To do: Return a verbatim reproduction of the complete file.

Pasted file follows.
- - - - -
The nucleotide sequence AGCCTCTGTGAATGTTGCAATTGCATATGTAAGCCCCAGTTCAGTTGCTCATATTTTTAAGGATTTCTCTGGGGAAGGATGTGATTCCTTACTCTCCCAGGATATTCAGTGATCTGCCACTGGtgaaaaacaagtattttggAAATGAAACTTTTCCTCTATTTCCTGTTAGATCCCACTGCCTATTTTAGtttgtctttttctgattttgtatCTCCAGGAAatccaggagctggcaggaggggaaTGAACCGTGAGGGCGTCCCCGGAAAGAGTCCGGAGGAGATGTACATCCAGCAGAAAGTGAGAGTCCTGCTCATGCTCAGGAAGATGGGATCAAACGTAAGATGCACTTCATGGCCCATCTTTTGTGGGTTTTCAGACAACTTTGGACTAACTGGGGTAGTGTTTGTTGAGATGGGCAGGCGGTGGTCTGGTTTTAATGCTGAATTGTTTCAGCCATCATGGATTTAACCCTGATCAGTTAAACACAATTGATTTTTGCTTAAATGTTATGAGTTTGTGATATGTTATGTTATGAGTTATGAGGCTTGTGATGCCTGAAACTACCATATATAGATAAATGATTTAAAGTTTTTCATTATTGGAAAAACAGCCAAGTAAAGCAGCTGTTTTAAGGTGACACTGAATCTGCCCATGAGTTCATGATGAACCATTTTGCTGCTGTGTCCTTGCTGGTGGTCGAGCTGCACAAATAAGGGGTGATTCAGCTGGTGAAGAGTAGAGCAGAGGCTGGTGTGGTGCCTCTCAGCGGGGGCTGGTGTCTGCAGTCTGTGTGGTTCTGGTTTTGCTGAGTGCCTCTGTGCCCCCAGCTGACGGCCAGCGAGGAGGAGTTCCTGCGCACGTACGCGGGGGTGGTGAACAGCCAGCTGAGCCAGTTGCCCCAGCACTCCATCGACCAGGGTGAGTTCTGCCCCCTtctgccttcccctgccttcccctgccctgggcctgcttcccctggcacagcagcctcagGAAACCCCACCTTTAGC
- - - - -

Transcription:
The nucleotide sequence AGCCTCTGTGAATGTTGCAATTGCATATGTAAGCCCCAGTTCAGTTGCTCATATTTTTAAGGATTTCTCTGGGGAAGGATGTGATTCCTTACTCTCCCAGGATATTCAGTGATCTGCCACTGGtgaaaaacaagtattttggAAATGAAACTTTTCCTCTATTTCCTGTTAGATCCCACTGCCTATTTTAGtttgtctttttctgattttgtatCTCCAGGAAatccaggagctggcaggaggggaaTGAACCGTGAGGGCGTCCCCGGAAAGAGTCCGGAGGAGATGTACATCCAGCAGAAAGTGAGAGTCCTGCTCATGCTCAGGAAGATGGGATCAAACGTAAGATGCACTTCATGGCCCATCTTTTGTGGGTTTTCAGACAACTTTGGACTAACTGGGGTAGTGTTTGTTGAGATGGGCAGGCGGTGGTCTGGTTTTAATGCTGAATTGTTTCAGCCATCATGGATTTAACCCTGATCAGTTAAACACAATTGATTTTTGCTTAAATGTTATGAGTTTGTGATATGTTATGTTATGAGTTATGAGGCTTGTGATGCCTGAAACTACCATATATAGATAAATGATTTAAAGTTTTTCATTATTGGAAAAACAGCCAAGTAAAGCAGCTGTTTTAAGGTGACACTGAATCTGCCCATGAGTTCATGATGAACCATTTTGCTGCTGTGTCCTTGCTGGTGGTCGAGCTGCACAAATAAGGGGTGATTCAGCTGGTGAAGAGTAGAGCAGAGGCTGGTGTGGTGCCTCTCAGCGGGGGCTGGTGTCTGCAGTCTGTGTGGTTCTGGTTTTGCTGAGTGCCTCTGTGCCCCCAGCTGACGGCCAGCGAGGAGGAGTTCCTGCGCACGTACGCGGGGGTGGTGAACAGCCAGCTGAGCCAGTTGCCCCAGCACTCCATCGACCAGGGTGAGTTCTGCCCCCTtctgccttcccctgccttcccctgccctgggcctgcttcccctggcacagcagcctcagGAAACCCCACCTTTAGC